Photo: Elena Bennett

Scale and ecosystem services: how do observation, management, and analysis shift with scale—lessons from Québec

New paper presents a novel analysis of how scale matter in ecosystem service assessment and proposes four aspects of scale that ecosystem service assessments should consider.

As part of a PECS special feature on Knowledge for Sustainable Stewardship of Social-ecological Systemsexternal link in Ecology and Society, a recent paper by Ciara Raudsepp-Hearneexternal link and Garry Petersonexternal link systematically investigates how scale influences patterns of ecosystem services. Ecosystem services are produced, used, and managed at different scales, which matter for ecosystem service assessments, as well as for managers. This paper analyzes how the scale of observation affects results by mapping services at three different spatial scales in a case in southern Québec, Canada.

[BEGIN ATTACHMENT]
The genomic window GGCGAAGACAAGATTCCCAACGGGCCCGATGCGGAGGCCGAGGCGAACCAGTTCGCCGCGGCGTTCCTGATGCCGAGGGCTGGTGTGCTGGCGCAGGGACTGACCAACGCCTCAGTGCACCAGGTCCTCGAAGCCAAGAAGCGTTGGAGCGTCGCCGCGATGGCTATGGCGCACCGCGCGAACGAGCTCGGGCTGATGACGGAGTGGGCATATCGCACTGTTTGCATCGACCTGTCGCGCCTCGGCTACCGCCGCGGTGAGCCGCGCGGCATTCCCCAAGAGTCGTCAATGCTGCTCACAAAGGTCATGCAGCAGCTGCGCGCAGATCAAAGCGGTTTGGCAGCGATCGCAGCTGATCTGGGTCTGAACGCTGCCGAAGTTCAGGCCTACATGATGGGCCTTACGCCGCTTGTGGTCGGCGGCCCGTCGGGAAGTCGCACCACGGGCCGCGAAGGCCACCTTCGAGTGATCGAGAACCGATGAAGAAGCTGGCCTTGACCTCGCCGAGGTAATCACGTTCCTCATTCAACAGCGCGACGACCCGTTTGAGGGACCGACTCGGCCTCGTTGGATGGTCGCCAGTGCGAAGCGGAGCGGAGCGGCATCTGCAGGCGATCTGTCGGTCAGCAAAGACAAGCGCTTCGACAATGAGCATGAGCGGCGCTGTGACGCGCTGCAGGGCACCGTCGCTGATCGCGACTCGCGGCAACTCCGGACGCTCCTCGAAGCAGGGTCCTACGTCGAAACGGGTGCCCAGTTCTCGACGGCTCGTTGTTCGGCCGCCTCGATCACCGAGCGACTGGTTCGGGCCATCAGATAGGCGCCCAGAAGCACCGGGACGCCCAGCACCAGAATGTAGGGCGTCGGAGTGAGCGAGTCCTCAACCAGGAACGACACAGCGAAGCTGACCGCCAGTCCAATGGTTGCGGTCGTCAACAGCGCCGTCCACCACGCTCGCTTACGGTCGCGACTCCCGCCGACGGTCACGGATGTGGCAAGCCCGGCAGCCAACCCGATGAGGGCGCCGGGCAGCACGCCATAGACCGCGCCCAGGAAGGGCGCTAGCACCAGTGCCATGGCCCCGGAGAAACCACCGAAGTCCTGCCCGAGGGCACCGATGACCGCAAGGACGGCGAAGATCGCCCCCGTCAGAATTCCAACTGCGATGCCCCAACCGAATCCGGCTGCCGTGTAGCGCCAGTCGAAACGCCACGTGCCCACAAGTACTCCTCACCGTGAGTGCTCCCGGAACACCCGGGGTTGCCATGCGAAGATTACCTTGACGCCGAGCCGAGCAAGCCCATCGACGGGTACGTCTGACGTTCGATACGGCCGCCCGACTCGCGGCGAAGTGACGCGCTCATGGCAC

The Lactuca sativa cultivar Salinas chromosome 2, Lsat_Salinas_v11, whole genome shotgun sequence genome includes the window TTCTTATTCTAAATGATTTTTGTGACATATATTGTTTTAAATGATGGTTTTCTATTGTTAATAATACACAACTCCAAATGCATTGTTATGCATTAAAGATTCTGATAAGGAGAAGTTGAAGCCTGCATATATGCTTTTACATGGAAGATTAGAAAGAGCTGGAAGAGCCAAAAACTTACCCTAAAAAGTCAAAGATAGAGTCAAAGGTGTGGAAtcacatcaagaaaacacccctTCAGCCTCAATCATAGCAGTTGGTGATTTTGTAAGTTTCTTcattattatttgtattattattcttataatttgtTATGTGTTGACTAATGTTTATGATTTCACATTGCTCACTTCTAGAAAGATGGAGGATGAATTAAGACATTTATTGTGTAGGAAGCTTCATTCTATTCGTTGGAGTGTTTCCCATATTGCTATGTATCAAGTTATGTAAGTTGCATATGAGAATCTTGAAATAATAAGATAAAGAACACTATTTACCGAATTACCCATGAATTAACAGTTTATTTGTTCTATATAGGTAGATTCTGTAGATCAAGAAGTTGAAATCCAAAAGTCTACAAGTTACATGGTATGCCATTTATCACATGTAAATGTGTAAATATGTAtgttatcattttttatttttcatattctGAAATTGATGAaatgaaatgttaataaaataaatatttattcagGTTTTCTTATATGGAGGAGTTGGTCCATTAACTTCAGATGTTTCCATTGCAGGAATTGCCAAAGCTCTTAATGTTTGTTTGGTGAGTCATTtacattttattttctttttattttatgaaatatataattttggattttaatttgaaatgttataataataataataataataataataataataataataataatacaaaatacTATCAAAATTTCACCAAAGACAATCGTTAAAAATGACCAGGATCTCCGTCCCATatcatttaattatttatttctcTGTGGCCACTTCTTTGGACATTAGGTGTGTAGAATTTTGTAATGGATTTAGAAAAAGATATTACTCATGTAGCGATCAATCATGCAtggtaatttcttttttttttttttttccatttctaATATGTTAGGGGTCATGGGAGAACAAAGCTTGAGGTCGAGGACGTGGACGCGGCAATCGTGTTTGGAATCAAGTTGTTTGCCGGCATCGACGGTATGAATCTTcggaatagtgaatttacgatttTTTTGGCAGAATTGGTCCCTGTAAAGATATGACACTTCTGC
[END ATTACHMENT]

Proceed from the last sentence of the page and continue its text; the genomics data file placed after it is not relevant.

Their results demonstrate that although there is consistency in ecosystem service trade-offs and synergies across scales, changes in the scale of observation alters the bundles of ecosystem services that are identified in a landscape. The results also suggest that ecosystem services whose production is more evenly distributed, e.g. forest cover, will behave more consistently across scales, whereas those with patchier distributions, such as deer hunting, are more likely to require greater attention when choosing an assessment scale. Other considerations to improve ecosystem service assessments are e.g., that they should consider scale of both social and ecological processes, and that scale mismatches occur frequently and should be a focus of assessment. They identify four types of scale mismatches in their landscape: between production and benefit distribution, and between ecosystem management and production.

Read the full paper here: link


Ecology and Society


PECS - Programme on Ecosystem Change and Society

Stockholm Resilience Centre

Stockholm University
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The Programme on Ecosystem Change and Society (PECS), is a core project of Future Earth. It aims to integrate research on the stewardship of social–ecological system and the relationships among natural capital, human wellbeing, livelihoods, inequality and poverty.